A major part of Central India is reeling under the spell of drought which has created severe water crisis. Communities, particularly, the small-holder farmers of Marathwada and Vidarbha regions of Maharashtra, Bundelkhand that straddles Madhya Pradesh and Uttar Pradesh and North Karnataka have been driven to despair for several years on the trot by recurring droughts. Hundreds of farmers, in the absence of a cushion of adequate safety nets, find themselves sinking into a debt trap that force them to end their lives. Statistics on farmer suicides in Marathwada, Bundelkhand and North Karnataka is indicative of the incalculable human loss and damage to farmer morale that has hit these three regions.
Agriculture in these crisis-hit areas continues to be heavily dependent on either rain or tube-wells. Open wells have dried up and farmers are peppering the earth with thousands of tube-wells which have further pushed down the ground water table. The ground water reserve has dipped so rapidly and alarmingly that farmers are now drilling bore wells as deep as 1500 feet to fetch water. The danger is ominous considering the fact that ideal stratum of water abstraction is merely 80 feet. Apart from the search for scarce water for irrigation, farmers are also searching for a fair market that is free of exploitation, a sustainable farming system and a favourable policy regime that will protect the long term interests of farming sector. The consequences of drought have reached disaster proportions in the three water-strapped regions.
Number of suicides in Marathwada had touched 1,109 in the year 2015. So far, 250 farmers have ended their lives in 2016. Soybean and cotton yield of the region had dropped by 80% in 2015-16 primarily because of rain deficit. In the year 2015, the region received less than 50% of average annual rain whereas in 2014 the rain deficit was 44.4%. Vidarbha region, which until recently was the epicenter of farmers’ suicide, is still battling drought-like situation. The region had witnessed 10,168 farmers suicide from January 2001 to October 2015. Rainfall deficit of the region is in the range 55.7% (Yavatmal) to 39% (Amravati) and severe livelihood and food insecurity has gripped all 11 districts of the region.
Agrarian crisis is generally triggered by rainfall failure which is further compounded by several systemic factors which have complex interactivities. The existing response programmes for drought-prone areas tend to be limited in scope and depth. They typically focus on immediate needs such as drinking water, food, crop and livestock loss prevention and short-term employment. The assistance given is generally inadequate and understandably limited to accessible peoples and areas. New approaches, strategies and methods to include farming systems, resources and livelihood in drought-prone areas are urged.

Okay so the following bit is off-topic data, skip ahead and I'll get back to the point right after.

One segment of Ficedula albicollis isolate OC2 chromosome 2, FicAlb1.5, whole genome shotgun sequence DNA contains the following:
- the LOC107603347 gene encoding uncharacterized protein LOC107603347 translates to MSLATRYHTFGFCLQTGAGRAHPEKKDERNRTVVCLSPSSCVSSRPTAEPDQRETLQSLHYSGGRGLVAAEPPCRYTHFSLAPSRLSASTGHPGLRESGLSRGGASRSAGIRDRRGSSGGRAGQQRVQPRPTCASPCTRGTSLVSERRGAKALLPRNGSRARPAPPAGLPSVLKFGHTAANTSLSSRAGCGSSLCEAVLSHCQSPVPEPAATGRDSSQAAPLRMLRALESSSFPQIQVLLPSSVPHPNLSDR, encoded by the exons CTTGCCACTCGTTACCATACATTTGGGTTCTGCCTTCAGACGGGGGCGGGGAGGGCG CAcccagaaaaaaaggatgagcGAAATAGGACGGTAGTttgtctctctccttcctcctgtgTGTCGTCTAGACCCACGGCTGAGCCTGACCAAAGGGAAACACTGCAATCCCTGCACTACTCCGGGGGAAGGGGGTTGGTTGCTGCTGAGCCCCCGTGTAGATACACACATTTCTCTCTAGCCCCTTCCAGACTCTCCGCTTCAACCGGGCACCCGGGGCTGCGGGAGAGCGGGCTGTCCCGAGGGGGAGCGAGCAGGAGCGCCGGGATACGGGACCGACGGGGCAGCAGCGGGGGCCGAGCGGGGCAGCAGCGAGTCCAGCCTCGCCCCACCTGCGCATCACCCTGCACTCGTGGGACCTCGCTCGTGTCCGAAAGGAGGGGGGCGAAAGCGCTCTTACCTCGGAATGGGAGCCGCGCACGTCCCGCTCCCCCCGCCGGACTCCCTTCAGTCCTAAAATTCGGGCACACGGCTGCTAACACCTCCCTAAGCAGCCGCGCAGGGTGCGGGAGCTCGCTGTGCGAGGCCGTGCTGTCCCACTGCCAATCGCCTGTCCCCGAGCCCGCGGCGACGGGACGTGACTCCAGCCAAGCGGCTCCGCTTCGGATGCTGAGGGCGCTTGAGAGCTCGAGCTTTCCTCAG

Taking into account the above grave situation a programme called Water and Agriculture Resilience Mission (WARM – A Solidarity Response of the Church to Farmers’ Distress), has been formulated under the able leadership of Caritas India and Most Rev Dr. Abraham Viruthakulangara, Archbishop of Nagpur. The two day ‘Water and Agriculture Resilience Mission’ proposal finalization write-shop organized by Caritas India on January 30-31, 2017 was held at Archbishop’s House, Nagpur. The mission aims to empower CBOs as advocacy agents for addressing water security and community mobilization towards water governance and sustainable and climate resilient agriculture practices in around 30000 houses holds in Marathwada, Vidarbha and Bundelkhand region. Majority of these households come under the category of marginalized farmers, women and youth from SC, ST and OBC communities. The write-shop was inaugurated by His grace Most Rev Dr. Abraham Viruthakulangara, Archbishop of Nagpur. While delivering the inaugural speech, His Grace congratulated all the stakeholders and Caritas India for taking up the WARM mission. His Grace urged all the stakeholders to pool all the available resources for making WARM mission a grand success. The archbishop also released WARM preamble and strategy documents.
Fr. Paul Moonjely, Asst. Executive Director of Caritas India spoke on the importance of concept of water by explaining different dimensions related to “water” such as Water Governance, Water Policy, Water Economics, Water Literacy, Water Adaptation, Water Management, Watershed, Water Friends and Water Movement. He also described various dimensions of water by throwing lights into who is government, who has access and control of water for which what policies are framed, how water is commoditized and water economics, importance of water literacy, how water should be managed, how important watershed approach in the development sector and water friends and finally how it should be made a movement.
The two days write-shop was facilitated by Dr. Saju M.K., Zone Manager, West zone with the support of Dr. Mukund Deshmukh, Social Development Officer, Mr. Melvin Pangya, State Officer, Maharashtra and Mr. K. A. Sebastian, State Officer, Madhya Pradesh. All the six Diocesan Directors of Social Work along with their project coordinators from Amaravati, Aurangabad, Chanda, Nagpur (Maharashtra), Satna and Sagar (Madhya Pradesh) participated in the write-shop.